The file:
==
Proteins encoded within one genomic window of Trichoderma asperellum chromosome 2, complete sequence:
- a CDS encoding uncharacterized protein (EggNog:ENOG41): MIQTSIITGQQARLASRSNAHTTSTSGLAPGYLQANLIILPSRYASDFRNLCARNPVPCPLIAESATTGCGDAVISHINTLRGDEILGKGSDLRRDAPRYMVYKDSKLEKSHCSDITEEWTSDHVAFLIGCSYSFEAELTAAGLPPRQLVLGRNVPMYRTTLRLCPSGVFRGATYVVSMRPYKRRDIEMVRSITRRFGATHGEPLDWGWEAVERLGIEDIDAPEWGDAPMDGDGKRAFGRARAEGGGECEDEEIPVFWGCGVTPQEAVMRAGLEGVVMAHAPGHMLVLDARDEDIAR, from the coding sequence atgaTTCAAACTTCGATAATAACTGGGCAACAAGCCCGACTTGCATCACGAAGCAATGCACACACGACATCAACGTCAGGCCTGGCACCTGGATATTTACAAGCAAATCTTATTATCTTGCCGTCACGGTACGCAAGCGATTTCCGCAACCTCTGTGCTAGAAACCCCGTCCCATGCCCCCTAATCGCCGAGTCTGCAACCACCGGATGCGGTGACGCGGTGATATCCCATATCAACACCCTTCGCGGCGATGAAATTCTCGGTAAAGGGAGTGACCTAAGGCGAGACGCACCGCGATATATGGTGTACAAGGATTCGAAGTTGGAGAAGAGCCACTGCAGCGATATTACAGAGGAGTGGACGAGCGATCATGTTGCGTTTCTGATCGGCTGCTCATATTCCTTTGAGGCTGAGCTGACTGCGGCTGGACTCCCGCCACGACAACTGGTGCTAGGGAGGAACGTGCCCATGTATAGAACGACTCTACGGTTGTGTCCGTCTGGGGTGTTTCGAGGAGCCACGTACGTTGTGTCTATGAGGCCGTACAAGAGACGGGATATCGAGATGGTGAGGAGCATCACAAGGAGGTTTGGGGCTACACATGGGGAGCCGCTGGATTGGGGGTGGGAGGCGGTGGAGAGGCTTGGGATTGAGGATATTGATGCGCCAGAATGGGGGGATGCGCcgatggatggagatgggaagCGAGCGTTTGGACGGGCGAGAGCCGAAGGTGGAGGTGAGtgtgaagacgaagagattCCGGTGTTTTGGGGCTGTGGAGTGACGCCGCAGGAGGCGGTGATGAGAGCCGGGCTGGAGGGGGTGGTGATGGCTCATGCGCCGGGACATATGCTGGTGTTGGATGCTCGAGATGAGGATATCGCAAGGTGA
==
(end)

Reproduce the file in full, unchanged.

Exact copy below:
Proteins encoded within one genomic window of Trichoderma asperellum chromosome 2, complete sequence:
- a CDS encoding uncharacterized protein (EggNog:ENOG41): MIQTSIITGQQARLASRSNAHTTSTSGLAPGYLQANLIILPSRYASDFRNLCARNPVPCPLIAESATTGCGDAVISHINTLRGDEILGKGSDLRRDAPRYMVYKDSKLEKSHCSDITEEWTSDHVAFLIGCSYSFEAELTAAGLPPRQLVLGRNVPMYRTTLRLCPSGVFRGATYVVSMRPYKRRDIEMVRSITRRFGATHGEPLDWGWEAVERLGIEDIDAPEWGDAPMDGDGKRAFGRARAEGGGECEDEEIPVFWGCGVTPQEAVMRAGLEGVVMAHAPGHMLVLDARDEDIAR, from the coding sequence atgaTTCAAACTTCGATAATAACTGGGCAACAAGCCCGACTTGCATCACGAAGCAATGCACACACGACATCAACGTCAGGCCTGGCACCTGGATATTTACAAGCAAATCTTATTATCTTGCCGTCACGGTACGCAAGCGATTTCCGCAACCTCTGTGCTAGAAACCCCGTCCCATGCCCCCTAATCGCCGAGTCTGCAACCACCGGATGCGGTGACGCGGTGATATCCCATATCAACACCCTTCGCGGCGATGAAATTCTCGGTAAAGGGAGTGACCTAAGGCGAGACGCACCGCGATATATGGTGTACAAGGATTCGAAGTTGGAGAAGAGCCACTGCAGCGATATTACAGAGGAGTGGACGAGCGATCATGTTGCGTTTCTGATCGGCTGCTCATATTCCTTTGAGGCTGAGCTGACTGCGGCTGGACTCCCGCCACGACAACTGGTGCTAGGGAGGAACGTGCCCATGTATAGAACGACTCTACGGTTGTGTCCGTCTGGGGTGTTTCGAGGAGCCACGTACGTTGTGTCTATGAGGCCGTACAAGAGACGGGATATCGAGATGGTGAGGAGCATCACAAGGAGGTTTGGGGCTACACATGGGGAGCCGCTGGATTGGGGGTGGGAGGCGGTGGAGAGGCTTGGGATTGAGGATATTGATGCGCCAGAATGGGGGGATGCGCcgatggatggagatgggaagCGAGCGTTTGGACGGGCGAGAGCCGAAGGTGGAGGTGAGtgtgaagacgaagagattCCGGTGTTTTGGGGCTGTGGAGTGACGCCGCAGGAGGCGGTGATGAGAGCCGGGCTGGAGGGGGTGGTGATGGCTCATGCGCCGGGACATATGCTGGTGTTGGATGCTCGAGATGAGGATATCGCAAGGTGA